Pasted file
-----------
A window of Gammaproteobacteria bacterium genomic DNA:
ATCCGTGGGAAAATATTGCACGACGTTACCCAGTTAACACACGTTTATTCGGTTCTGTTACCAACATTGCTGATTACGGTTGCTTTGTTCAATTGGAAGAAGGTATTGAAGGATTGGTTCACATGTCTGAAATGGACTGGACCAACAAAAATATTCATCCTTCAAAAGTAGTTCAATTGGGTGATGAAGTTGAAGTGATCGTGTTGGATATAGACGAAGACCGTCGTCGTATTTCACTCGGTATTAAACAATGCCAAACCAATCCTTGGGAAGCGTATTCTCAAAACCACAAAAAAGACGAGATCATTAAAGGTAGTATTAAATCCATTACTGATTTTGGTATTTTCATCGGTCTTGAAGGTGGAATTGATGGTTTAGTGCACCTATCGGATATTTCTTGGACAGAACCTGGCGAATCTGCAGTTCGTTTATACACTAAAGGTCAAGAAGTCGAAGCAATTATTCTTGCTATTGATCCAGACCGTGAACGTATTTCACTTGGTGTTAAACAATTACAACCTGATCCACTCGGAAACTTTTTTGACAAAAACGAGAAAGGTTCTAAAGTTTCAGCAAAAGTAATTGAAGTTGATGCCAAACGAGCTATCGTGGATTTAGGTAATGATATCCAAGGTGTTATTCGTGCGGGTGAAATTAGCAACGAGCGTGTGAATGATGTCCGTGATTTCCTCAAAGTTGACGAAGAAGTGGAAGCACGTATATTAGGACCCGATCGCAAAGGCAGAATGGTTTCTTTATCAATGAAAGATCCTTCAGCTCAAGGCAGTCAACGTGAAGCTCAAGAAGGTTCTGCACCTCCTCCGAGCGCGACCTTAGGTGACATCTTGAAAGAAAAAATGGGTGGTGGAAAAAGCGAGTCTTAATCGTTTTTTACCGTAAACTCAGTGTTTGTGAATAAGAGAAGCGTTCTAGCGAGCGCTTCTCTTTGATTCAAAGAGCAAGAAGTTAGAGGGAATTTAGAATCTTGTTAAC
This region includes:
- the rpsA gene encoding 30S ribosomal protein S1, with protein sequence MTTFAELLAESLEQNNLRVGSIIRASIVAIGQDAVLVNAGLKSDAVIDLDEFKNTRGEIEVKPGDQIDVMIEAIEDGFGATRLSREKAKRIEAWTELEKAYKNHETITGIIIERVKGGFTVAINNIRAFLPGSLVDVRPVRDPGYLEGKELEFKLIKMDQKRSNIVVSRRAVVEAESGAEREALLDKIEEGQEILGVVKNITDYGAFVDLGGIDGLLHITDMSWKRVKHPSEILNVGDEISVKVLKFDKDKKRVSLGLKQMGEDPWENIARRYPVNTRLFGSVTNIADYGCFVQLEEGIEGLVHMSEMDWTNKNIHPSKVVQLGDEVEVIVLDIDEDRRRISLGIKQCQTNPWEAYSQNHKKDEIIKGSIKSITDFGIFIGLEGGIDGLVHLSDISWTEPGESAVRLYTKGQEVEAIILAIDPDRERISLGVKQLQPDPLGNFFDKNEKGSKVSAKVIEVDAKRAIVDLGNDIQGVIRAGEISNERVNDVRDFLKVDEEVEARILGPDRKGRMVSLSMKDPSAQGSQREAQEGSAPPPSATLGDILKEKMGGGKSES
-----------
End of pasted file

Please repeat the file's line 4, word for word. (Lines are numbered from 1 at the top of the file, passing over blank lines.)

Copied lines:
- the rpsA gene encoding 30S ribosomal protein S1, with protein sequence MTTFAELLAESLEQNNLRVGSIIRASIVAIGQDAVLVNAGLKSDAVIDLDEFKNTRGEIEVKPGDQIDVMIEAIEDGFGATRLSREKAKRIEAWTELEKAYKNHETITGIIIERVKGGFTVAINNIRAFLPGSLVDVRPVRDPGYLEGKELEFKLIKMDQKRSNIVVSRRAVVEAESGAEREALLDKIEEGQEILGVVKNITDYGAFVDLGGIDGLLHITDMSWKRVKHPSEILNVGDEISVKVLKFDKDKKRVSLGLKQMGEDPWENIARRYPVNTRLFGSVTNIADYGCFVQLEEGIEGLVHMSEMDWTNKNIHPSKVVQLGDEVEVIVLDIDEDRRRISLGIKQCQTNPWEAYSQNHKKDEIIKGSIKSITDFGIFIGLEGGIDGLVHLSDISWTEPGESAVRLYTKGQEVEAIILAIDPDRERISLGVKQLQPDPLGNFFDKNEKGSKVSAKVIEVDAKRAIVDLGNDIQGVIRAGEISNERVNDVRDFLKVDEEVEARILGPDRKGRMVSLSMKDPSAQGSQREAQEGSAPPPSATLGDILKEKMGGGKSES